It’s no secret or surprise that the economy is taking its toll on the addiction treatment business. It can be felt at recovery facilities everywhere. Some are shutting their doors after years of doing great business. Some are just barely hanging in there. Some merely have experienced a slowing in business but are doing fine. As a marketing guy, I wanted to write this article specifically for Recovery View members to hopefully stimulate those creative marketing juices and help those that need it to get a leg up on the competition.
Obviously the number of people seeking recovery has declined dramatically. It’s just a fact that people aren’t about to drop $15,000 or more — much more in some cases — to get sober in a bad economy. There are simply fewer people seeking recovery to go around.
So, what can be done to get through this tough time? Belt tightening? Okay, that’s a start. By now you’ve probably already tightened until you’re squeezed purple. What about lowering your price? Or adding more value? Or both? The instinct of most businesses is to cut marketing dollars in hard times – which is basically suicide. While you may save a few dollars right away and feel some easing of the pressure on your budget, it virtually guarantees that your revenue is going to decline later on. There is, in most businesses, a ratio of dollars spent to sales – it’s a metric by which businesses evaluate their marketing dollars and how well they’re being spent. This is even more critical in a business like ours. Many businesses have repeat customers, who come back time and time again – they only need to capture people once for a lifetime of revenue. While that may be the case with some clients in recovery, it certainly isn’t the goal. We need to find fresh bodies all the time. So, marketing dollars are even more important as you try and get out to more potential clients. This is when marketing plays a vital role — every aspect of it.
The two critical issues are these:
One: are the people who are ready for recovery seeing you as an option?
And, two: are they choosing you?
If they’re not even aware you’re there, that’s a problem. If they’re aware you’re there but not choosing you that’s another problem with a different answer.
We are here! We are here!
Getting the attention of the people who need you is the single most important job there is. But what are the efforts you can do to increase awareness of your facility.
Well, one is networking – which is why you’ve become a member of Recovery View. This is an excellent example of networking within an industry.
Another way to network is with the trade associations you belong to, or should belong to, and with organizations that work directly with consumers regarding addiction. Marketing to physicians is another way, as well as to hospitals where many people with addictions end up through overdose or some form of accident, or attempted suicide, etc.
You could advertise, but you need to plan where and how. There are specialty magazines, or trade magazines, to consider such as Treatment Magazine. Treatment Magazine is distributed to a large number of addiction physicians and psychologists, making it a great potential referring source. When you look at advertising possibilities, really look at who will see them, who the subscribers are.
The internet is a great possibility as well. If you blog and blog often you’ll come up in searches more often. What can you blog about? Anything! Changes you’re making, the state of treatment in the country, philosophy, the economy, the fact that you’ve started a garden, your new chef, and particularly anything that gives a useful tip or information to a consumer or someone who can also help you in return.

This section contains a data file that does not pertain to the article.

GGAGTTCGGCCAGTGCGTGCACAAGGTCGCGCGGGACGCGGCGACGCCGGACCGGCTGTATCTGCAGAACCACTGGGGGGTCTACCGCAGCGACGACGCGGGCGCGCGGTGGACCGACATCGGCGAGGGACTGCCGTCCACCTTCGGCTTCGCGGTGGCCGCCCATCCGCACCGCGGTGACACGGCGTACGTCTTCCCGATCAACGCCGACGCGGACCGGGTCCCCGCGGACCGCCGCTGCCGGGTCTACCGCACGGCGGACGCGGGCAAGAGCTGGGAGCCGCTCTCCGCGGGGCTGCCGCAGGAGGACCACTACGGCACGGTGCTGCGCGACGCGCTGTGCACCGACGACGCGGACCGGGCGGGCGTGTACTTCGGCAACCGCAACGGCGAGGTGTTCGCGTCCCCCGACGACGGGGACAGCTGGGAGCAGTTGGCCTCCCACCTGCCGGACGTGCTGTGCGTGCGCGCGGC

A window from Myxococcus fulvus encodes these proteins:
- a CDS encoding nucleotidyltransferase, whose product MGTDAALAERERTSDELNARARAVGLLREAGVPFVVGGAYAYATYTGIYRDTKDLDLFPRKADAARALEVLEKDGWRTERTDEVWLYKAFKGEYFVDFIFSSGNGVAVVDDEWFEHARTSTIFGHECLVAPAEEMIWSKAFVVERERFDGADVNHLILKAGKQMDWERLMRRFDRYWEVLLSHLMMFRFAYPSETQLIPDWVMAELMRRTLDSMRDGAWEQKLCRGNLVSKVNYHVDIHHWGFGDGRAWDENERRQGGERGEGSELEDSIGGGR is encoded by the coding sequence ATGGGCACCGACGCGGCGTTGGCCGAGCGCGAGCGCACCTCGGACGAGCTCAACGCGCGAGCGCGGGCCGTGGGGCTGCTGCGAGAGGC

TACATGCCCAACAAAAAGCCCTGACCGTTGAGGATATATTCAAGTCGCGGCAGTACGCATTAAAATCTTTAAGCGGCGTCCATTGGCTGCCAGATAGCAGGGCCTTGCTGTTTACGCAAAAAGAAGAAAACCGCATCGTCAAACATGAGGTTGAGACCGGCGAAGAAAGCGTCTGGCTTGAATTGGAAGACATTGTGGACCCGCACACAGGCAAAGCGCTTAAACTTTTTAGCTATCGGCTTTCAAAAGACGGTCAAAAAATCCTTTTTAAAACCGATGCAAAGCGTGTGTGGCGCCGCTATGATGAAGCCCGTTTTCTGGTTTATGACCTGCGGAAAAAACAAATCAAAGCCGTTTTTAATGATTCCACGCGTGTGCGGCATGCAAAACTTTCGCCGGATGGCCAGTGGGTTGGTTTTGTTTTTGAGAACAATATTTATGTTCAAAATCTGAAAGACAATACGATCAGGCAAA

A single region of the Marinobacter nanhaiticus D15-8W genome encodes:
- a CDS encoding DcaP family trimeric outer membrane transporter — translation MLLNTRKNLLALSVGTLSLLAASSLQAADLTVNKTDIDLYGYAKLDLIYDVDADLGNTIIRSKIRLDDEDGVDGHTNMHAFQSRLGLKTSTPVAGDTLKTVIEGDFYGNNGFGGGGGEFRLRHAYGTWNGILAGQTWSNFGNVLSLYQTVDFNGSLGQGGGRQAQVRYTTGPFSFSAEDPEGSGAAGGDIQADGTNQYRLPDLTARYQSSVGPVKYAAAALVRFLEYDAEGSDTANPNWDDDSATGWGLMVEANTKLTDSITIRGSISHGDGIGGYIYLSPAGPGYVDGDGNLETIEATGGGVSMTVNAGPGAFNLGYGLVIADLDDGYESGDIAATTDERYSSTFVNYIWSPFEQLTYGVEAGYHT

You can also pay to advertise on the internet, but that can get expensive, unless you barter for space on your web site, or for services, etc. The internet is like life in some ways, the more active you are on there the more you get noticed. There are experts you can hire to help you with this. A good SEO (search engine optimization) person can help get people to your website who are looking for your help. Also, take a good look at your website. Once people get there, is it convincing them to come? There’s an old adage in advertising that goes “telling isn’t selling.” Most websites merely inform rather than sell. They inform, but they don’t inspire further action like a phone call. Telling, in fact, isn’t selling, these are different languages.
If you have anything you can do that’s newsworthy, do it and get press for it. Hold an event, have a fund raiser for a charity, give a special gift to your community — and invite the press. You have to do something to get noticed, so get active.
There are a lot of ways to get out there. Really look at who your clients have been, where they have come from, where you might find others. Do you have a specialty that could appeal to a specific group of people? For example, if 90% of the people you’ve treated are steel workers, then that’s a specialty. If they’re Hungarian, that’s another specialty and you might want to address it in terms of language and your menu. Use whatever you can to set yourself apart or appeal to a specific group. It’s easier if you have a specific target to hit rather than trying to go out to the general public at large.
If not us, who? If not now, when?
Now that you’ve gotten someone’s attention the real selling begins. Here the questions become more about what you’re selling, what the benefits are and how much it costs? In every instance it eventually comes down to a price verses value story.
When I started in advertising 30 years ago the first thing we learned was find your USP – your Unique Selling Proposition. This is the same as a point of difference, or a competitive edge, whatever you want to call it. For some it’s the fact that they have horses, or equine therapy, for others it’s the lowest price point.
The places usually hit hardest in a bad economy are those just under the really expensive places. The really expensive places cater to a crowd that, often times, doesn’t feel an economic slowdown. But the so called upper middle class feels it and the middle class and so on down. In every other instance the price tag tends to get scrutinized a little harder in a bad economy — especially for some of the more luxurious places. When you have a very successful model like The Betty Ford Center that has had a host of celebs go through its doors yet shuns all the trappings of luxury it gets easier for people to tell themselves that the luxury stuff has nothing to do with getting sober. Of course, there will always be people who want the luxury, but there will be less of them in a bad economy.